Environmental Assessment of Electricity Production from Rice Husk: A Case Study in Thailand

T. Chungsangunsit, Shabbir H. Gheewala, S. Patumsawad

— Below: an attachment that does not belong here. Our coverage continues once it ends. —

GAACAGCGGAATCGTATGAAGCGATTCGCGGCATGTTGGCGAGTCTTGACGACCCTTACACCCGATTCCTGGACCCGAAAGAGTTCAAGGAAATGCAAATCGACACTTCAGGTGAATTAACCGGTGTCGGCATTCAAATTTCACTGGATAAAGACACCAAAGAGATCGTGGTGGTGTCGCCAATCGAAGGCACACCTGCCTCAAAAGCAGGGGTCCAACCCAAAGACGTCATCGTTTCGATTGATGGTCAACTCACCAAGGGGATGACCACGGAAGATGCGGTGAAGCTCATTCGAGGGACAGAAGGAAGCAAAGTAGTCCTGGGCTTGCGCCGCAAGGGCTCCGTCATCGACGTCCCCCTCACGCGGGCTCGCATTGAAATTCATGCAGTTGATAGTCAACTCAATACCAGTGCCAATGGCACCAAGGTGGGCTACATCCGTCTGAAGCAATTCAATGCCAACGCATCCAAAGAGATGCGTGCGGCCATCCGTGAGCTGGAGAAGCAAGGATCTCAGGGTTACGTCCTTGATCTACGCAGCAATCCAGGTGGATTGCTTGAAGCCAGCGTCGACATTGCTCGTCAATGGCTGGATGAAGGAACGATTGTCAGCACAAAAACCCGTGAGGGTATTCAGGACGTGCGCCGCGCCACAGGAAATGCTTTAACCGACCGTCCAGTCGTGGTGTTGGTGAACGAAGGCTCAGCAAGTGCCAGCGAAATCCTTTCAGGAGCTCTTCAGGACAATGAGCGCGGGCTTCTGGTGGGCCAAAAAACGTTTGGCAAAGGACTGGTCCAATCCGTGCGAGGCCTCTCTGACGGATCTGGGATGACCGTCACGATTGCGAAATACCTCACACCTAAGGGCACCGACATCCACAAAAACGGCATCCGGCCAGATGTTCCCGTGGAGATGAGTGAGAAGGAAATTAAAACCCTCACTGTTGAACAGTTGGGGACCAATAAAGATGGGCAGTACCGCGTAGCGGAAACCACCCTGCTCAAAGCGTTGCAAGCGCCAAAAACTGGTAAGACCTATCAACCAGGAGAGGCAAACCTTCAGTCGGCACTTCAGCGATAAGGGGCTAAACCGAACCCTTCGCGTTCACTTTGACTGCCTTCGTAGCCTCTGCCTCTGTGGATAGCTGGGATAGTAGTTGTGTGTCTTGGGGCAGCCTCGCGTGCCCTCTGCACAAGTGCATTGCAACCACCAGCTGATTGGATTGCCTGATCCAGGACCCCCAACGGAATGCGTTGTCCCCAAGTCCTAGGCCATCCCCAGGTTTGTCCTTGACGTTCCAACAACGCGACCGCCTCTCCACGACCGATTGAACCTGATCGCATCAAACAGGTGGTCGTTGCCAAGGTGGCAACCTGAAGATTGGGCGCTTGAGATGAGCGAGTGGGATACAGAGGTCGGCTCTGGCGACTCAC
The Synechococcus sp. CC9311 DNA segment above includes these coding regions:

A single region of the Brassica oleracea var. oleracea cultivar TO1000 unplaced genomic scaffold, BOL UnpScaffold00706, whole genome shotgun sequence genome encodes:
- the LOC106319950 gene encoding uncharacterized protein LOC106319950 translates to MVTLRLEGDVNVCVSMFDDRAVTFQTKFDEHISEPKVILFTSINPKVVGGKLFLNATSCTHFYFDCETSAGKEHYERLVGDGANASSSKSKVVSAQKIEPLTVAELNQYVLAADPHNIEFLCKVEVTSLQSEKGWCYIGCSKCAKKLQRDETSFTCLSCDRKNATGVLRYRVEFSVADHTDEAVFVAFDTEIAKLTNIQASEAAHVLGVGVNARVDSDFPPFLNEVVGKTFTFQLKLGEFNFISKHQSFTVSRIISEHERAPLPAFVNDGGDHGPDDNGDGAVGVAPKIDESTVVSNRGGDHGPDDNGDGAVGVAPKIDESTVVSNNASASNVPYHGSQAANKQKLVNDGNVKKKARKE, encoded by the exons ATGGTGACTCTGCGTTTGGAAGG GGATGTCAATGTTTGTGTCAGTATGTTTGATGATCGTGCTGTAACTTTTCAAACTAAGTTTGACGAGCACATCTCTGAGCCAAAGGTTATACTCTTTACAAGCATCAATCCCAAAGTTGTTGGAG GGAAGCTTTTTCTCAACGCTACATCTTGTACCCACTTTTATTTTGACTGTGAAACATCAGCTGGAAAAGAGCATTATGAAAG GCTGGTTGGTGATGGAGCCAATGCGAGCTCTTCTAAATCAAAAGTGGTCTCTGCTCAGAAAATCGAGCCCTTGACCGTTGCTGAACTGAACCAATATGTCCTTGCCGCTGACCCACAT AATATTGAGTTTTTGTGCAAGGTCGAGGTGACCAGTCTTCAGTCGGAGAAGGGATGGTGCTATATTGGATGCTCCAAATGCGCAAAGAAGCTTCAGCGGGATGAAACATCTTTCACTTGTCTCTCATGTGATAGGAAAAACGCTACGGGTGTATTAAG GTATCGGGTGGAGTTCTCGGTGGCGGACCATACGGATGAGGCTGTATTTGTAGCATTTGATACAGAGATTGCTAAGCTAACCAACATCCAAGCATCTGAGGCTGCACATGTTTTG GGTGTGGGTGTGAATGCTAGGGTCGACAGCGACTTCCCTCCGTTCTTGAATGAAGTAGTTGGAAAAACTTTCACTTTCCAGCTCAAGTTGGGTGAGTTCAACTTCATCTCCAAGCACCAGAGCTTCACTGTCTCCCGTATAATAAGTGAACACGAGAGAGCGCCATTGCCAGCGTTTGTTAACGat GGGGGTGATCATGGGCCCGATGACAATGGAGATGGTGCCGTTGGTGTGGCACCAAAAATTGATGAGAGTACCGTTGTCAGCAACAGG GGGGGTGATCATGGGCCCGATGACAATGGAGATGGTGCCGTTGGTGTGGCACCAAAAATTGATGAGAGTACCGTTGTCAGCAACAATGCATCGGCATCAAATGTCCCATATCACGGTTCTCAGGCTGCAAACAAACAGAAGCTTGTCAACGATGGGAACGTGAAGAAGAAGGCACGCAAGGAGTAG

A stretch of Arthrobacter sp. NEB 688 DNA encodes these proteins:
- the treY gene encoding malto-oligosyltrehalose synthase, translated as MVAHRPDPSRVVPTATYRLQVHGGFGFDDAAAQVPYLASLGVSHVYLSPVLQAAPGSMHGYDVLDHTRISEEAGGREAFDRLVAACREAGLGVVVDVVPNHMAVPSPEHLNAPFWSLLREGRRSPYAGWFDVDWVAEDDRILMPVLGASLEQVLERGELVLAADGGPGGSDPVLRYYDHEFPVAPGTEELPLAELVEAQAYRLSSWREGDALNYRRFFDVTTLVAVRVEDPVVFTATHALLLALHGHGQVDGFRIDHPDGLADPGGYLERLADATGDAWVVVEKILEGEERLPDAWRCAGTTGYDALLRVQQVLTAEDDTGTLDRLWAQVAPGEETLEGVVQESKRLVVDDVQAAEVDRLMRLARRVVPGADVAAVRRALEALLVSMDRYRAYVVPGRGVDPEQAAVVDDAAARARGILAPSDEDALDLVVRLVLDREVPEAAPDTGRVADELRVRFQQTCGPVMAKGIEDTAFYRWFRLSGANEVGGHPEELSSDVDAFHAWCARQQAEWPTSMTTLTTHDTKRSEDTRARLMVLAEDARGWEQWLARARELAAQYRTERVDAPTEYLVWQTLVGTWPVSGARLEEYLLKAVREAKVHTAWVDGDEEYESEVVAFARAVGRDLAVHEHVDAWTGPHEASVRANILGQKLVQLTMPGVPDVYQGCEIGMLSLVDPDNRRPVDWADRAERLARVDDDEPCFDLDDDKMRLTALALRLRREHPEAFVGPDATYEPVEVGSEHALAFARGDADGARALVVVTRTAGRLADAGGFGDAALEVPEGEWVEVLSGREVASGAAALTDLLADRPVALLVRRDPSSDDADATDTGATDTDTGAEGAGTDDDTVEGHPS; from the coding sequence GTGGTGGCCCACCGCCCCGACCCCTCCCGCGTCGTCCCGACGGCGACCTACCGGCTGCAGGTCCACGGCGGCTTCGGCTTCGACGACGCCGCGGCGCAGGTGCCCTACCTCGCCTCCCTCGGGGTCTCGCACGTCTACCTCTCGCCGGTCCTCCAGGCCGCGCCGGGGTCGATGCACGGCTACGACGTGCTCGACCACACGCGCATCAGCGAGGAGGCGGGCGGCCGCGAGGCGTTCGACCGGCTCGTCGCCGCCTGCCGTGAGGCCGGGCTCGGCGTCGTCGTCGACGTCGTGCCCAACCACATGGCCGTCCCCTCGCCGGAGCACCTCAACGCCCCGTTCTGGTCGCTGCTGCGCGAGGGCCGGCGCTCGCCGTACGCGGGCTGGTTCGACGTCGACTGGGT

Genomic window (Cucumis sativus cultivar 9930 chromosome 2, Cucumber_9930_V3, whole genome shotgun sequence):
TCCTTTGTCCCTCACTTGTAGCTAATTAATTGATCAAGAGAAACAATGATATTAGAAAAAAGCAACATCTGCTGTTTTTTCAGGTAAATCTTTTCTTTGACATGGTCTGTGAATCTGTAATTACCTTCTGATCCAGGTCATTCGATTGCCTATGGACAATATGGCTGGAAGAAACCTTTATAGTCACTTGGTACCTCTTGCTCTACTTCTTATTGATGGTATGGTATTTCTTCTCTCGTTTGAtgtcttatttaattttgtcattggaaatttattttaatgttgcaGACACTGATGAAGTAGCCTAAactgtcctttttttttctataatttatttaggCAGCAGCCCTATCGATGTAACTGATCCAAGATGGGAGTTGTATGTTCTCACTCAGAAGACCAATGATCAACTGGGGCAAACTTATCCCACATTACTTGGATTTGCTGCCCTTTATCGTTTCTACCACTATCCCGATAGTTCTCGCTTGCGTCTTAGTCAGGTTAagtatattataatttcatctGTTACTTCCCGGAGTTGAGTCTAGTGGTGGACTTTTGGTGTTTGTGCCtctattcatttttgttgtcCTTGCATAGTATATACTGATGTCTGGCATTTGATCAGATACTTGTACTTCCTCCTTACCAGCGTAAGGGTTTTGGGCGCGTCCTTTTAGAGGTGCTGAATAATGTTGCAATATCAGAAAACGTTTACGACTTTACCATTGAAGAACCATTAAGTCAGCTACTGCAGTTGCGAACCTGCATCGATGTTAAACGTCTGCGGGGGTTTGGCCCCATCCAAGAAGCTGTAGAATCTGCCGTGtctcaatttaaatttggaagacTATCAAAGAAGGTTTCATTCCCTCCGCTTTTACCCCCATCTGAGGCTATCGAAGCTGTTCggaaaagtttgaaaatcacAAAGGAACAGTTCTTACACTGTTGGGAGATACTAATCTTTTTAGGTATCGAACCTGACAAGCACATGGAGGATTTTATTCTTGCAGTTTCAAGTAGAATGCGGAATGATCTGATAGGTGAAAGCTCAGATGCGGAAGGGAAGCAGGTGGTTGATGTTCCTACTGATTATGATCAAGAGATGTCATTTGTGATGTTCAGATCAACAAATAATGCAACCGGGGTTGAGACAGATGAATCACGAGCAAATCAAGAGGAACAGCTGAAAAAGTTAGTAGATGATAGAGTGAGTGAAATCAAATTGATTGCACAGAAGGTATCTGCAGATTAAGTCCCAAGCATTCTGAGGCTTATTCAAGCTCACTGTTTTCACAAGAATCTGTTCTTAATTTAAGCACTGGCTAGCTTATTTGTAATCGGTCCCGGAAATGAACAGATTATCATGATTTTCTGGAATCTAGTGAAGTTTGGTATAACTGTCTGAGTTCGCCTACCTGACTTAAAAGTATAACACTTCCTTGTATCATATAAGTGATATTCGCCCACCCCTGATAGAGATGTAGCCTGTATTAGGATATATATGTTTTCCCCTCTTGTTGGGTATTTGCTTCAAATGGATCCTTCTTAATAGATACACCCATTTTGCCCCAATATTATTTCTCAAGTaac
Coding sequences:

The energy demand of Thailand has been steadily increasing at about 4% per year. A largeportion of the fossil fuels is imported thus causing concern for energy security. In addition, utilizationof fossil fuels is associated with emissions of CO2, SO2 and NOX leading to environmental impacts. To approach the reduction of these problems, alternative (renewable) energy sources are proposed.Rice husk is a potential source of energy for an agricultural country like Thailand with high riceproduction. Rice mills can use the rice husk generated by them as a fuel to produce energy. However,the environmental profile of the energy production must be assessed to ensure reduced environmentaldamage. This study has been carried out at the Roi Et Green Project which is a pilot project ofcapacity 9.8 MW using rice husk as the feedstock. The power plant uses 290 tons of rice husk and1,400 tons of water in one day, and has a power requirement of 1 MW. Net power output is 8.8 MW,which will be sold to Electricity Generation Authority of Thailand (EGAT) for 21 years under thesmall power producer (SPP) scheme. The raw materials consumed and environmental emissions ofenergy production from rice husk are determined. The study shows that the emissions of SO2 and NOXare lesser in case of coal and oil-fired power generation, but higher than for natural gas. Theemission of CO2 from combustion of rice husk are considered zero since they do not contribute toglobal warming. CO and dust emissions are slightly higher than conventional power productionpointing to need for improving the combustion efficiency of the rice husk power plant. Overall, thestudy indicates that rice husk is a viable feedstock for electricity production and performs betterthan fossil fuels (especially coal and oil) from the point of view of environmental emissions.

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